Forecasting Nigeria’s Art Scene in 2020

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Burna Boy with his BET trophy

Leaning on the events that shaped the previous year, Yinka Olatunbosun predicts some of the new developments that will be evident in 2020 in Nigeria’s world of Arts

All Eyes on Burna Boy: The 2020 edition of the Grammy Awards is one that music critics and enthusiasts are looking forward to albeit for different reasons. For the fans in Nigeria, Burna Boy must bring home the Grammy in the World music category, a feat that had eluded King Sunny Ade, Femi Anikulapo Kuti and his brother, Seun who leads the band bearing the music legacy of Fela, the Egypt 80. For critics, there is a little apprehension that the African Giant album isnot the best of Burna, having dropped other smash hits in the previous years. Another fear is that Burna is running for the award against the African music heavyweight, Anglique Kidjoamongst others.

Growing Feminist Theatre: The last holiday was packed with plays with feminist thrust or better still, women stories. Esther’s Revenge, Emotan, Fela and the Kalakuta Queens, Mamma Mia, Moremi the musical and other productions created a space for conversation about issues that concern women such as leadership roles, cultural influencers, sexuality, marriage, love amongst others. While some of the theatre producers may have consciously engaged with a feminist plot, some unconsciously found their themes revolving around the gender discourse and that points to the fact that our theatre is conscious and sensitive to the way women are seen or treated.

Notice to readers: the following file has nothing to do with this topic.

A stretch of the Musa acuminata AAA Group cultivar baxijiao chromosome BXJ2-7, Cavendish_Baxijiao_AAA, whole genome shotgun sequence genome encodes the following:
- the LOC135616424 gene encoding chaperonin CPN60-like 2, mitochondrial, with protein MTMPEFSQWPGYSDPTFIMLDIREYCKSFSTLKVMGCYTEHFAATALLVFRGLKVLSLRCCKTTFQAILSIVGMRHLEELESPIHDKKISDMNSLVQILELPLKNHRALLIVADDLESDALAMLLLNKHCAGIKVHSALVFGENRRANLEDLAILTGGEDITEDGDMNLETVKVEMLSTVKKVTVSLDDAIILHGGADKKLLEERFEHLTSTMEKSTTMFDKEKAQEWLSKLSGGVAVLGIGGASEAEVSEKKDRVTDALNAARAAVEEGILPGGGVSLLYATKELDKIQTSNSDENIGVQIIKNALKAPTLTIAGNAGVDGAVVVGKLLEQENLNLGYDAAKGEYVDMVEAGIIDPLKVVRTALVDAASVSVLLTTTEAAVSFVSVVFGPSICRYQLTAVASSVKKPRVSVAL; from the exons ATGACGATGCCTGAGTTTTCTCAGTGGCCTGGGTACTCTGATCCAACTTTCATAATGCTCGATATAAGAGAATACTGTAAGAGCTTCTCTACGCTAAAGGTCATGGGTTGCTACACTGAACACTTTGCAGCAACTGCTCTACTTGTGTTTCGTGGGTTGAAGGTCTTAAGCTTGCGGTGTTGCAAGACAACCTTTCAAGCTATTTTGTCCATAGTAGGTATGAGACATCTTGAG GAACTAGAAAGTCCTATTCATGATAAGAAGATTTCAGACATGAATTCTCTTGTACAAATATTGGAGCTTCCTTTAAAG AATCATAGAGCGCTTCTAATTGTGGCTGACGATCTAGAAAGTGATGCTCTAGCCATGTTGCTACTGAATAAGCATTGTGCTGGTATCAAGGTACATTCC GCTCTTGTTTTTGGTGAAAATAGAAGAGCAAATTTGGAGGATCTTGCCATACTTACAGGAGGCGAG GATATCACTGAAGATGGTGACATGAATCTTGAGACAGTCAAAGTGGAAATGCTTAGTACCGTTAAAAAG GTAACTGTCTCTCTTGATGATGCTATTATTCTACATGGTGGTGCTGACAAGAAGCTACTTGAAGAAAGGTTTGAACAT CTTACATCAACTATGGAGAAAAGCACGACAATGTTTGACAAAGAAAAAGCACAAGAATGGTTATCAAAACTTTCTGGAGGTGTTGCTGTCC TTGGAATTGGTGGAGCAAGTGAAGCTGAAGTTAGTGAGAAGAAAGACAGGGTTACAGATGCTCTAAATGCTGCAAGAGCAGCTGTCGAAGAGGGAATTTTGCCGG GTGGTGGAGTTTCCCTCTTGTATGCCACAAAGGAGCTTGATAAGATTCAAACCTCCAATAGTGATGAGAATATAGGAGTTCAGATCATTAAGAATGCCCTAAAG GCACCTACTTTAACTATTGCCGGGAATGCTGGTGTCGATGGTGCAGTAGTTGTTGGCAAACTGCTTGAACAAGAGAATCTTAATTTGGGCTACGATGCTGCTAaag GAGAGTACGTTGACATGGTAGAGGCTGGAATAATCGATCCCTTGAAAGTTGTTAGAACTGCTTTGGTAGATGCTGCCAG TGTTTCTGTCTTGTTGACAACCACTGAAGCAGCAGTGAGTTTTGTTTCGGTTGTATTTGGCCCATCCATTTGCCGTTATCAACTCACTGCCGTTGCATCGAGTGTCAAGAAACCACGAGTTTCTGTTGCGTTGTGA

Nollywood Tells Authentic Stories: Our existence as Nigerians is governed by what is happening in our political space. Nigerian film makers will be serving up more visual narratives that tell the true experience of a Nigerian whether in business or politics or just going through the routine of daily survival. We saw that shift with Kemi Adetiba’s ‘King of Boys’, Genevieve Nnaji’s ‘Lionheart’, Kunle Afolayan’s‘Mokalik’ as well as Ego Boyo and Akin Omotosho’s ‘The Ghost and the House of Truth.’ Gradually, short film makers are taking over the movie industry with their debut full-length flicks that arouse curiosity. More new film producers will emerge in 2020 with interesting stories that are plausible.

More Books, Less Wit: Sadly, established writers with impeccable writing skills are aging, dying or writing less. The literary space in Nigeria is replete with more books by emerging authors and everyone wants to document an experience. But we shall be seeing less fiction in fresh writings. Only a few will be witty and worth our time, data or power generator fuel.

Between Exhibits and Exhibitors: In spite of the growing festivals of visual arts, there is still a dearth in the field of art marketing. Many artists rely on the social media platforms to showcase their works sometimes at the expense of media engagement. There will be fierce competition in visual arts in 2020 as the world is paying more attention to the new creatives from Nigeria.

The Shrinking Media Space for Art: Many art reporters and editors are worried that art reportage is going extinct in the print media because of the shrinking space for art stories and discourse. Deploying brevity and focusing on only the top stories have been helpful to stay afloat but then it is ironical that although the art scene is burgeoning, art reports are declining. Media owners still wonder why film makers, musicians, publishers and other key players in the art scene still don’t advertise in print media. A change will come.